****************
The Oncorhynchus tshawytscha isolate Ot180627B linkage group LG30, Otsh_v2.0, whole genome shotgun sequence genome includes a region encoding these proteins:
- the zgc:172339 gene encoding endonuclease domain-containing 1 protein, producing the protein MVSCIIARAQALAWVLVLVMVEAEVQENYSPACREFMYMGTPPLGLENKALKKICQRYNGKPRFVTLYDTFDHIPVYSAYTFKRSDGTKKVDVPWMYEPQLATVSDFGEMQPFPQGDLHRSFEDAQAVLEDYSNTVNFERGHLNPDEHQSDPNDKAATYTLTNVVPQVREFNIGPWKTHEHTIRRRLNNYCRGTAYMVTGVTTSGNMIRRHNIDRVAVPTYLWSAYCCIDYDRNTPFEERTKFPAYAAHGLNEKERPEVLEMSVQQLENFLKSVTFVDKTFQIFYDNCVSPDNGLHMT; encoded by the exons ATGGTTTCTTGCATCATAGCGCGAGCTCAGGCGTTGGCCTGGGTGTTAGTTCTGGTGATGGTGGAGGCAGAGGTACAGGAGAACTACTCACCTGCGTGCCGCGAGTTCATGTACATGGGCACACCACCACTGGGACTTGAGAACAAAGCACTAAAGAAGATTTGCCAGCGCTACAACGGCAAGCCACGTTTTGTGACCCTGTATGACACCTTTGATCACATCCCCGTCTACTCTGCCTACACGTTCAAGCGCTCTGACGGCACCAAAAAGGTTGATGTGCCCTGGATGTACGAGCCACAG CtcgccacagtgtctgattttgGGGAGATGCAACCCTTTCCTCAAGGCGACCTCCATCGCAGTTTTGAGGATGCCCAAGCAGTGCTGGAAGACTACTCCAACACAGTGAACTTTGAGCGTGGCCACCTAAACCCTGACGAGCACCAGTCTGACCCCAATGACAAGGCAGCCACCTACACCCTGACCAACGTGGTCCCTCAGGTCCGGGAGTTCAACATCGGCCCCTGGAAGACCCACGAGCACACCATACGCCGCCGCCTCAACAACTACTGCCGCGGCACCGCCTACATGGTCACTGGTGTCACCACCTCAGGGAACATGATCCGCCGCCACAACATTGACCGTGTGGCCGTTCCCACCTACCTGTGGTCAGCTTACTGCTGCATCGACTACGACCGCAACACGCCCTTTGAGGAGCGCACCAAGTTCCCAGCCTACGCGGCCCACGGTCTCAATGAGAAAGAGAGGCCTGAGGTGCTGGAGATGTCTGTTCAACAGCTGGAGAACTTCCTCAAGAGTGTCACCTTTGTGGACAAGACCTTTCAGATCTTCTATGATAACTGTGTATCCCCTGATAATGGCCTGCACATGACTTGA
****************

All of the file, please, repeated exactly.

The Oncorhynchus tshawytscha isolate Ot180627B linkage group LG30, Otsh_v2.0, whole genome shotgun sequence genome includes a region encoding these proteins:
- the zgc:172339 gene encoding endonuclease domain-containing 1 protein, producing the protein MVSCIIARAQALAWVLVLVMVEAEVQENYSPACREFMYMGTPPLGLENKALKKICQRYNGKPRFVTLYDTFDHIPVYSAYTFKRSDGTKKVDVPWMYEPQLATVSDFGEMQPFPQGDLHRSFEDAQAVLEDYSNTVNFERGHLNPDEHQSDPNDKAATYTLTNVVPQVREFNIGPWKTHEHTIRRRLNNYCRGTAYMVTGVTTSGNMIRRHNIDRVAVPTYLWSAYCCIDYDRNTPFEERTKFPAYAAHGLNEKERPEVLEMSVQQLENFLKSVTFVDKTFQIFYDNCVSPDNGLHMT; encoded by the exons ATGGTTTCTTGCATCATAGCGCGAGCTCAGGCGTTGGCCTGGGTGTTAGTTCTGGTGATGGTGGAGGCAGAGGTACAGGAGAACTACTCACCTGCGTGCCGCGAGTTCATGTACATGGGCACACCACCACTGGGACTTGAGAACAAAGCACTAAAGAAGATTTGCCAGCGCTACAACGGCAAGCCACGTTTTGTGACCCTGTATGACACCTTTGATCACATCCCCGTCTACTCTGCCTACACGTTCAAGCGCTCTGACGGCACCAAAAAGGTTGATGTGCCCTGGATGTACGAGCCACAG CtcgccacagtgtctgattttgGGGAGATGCAACCCTTTCCTCAAGGCGACCTCCATCGCAGTTTTGAGGATGCCCAAGCAGTGCTGGAAGACTACTCCAACACAGTGAACTTTGAGCGTGGCCACCTAAACCCTGACGAGCACCAGTCTGACCCCAATGACAAGGCAGCCACCTACACCCTGACCAACGTGGTCCCTCAGGTCCGGGAGTTCAACATCGGCCCCTGGAAGACCCACGAGCACACCATACGCCGCCGCCTCAACAACTACTGCCGCGGCACCGCCTACATGGTCACTGGTGTCACCACCTCAGGGAACATGATCCGCCGCCACAACATTGACCGTGTGGCCGTTCCCACCTACCTGTGGTCAGCTTACTGCTGCATCGACTACGACCGCAACACGCCCTTTGAGGAGCGCACCAAGTTCCCAGCCTACGCGGCCCACGGTCTCAATGAGAAAGAGAGGCCTGAGGTGCTGGAGATGTCTGTTCAACAGCTGGAGAACTTCCTCAAGAGTGTCACCTTTGTGGACAAGACCTTTCAGATCTTCTATGATAACTGTGTATCCCCTGATAATGGCCTGCACATGACTTGA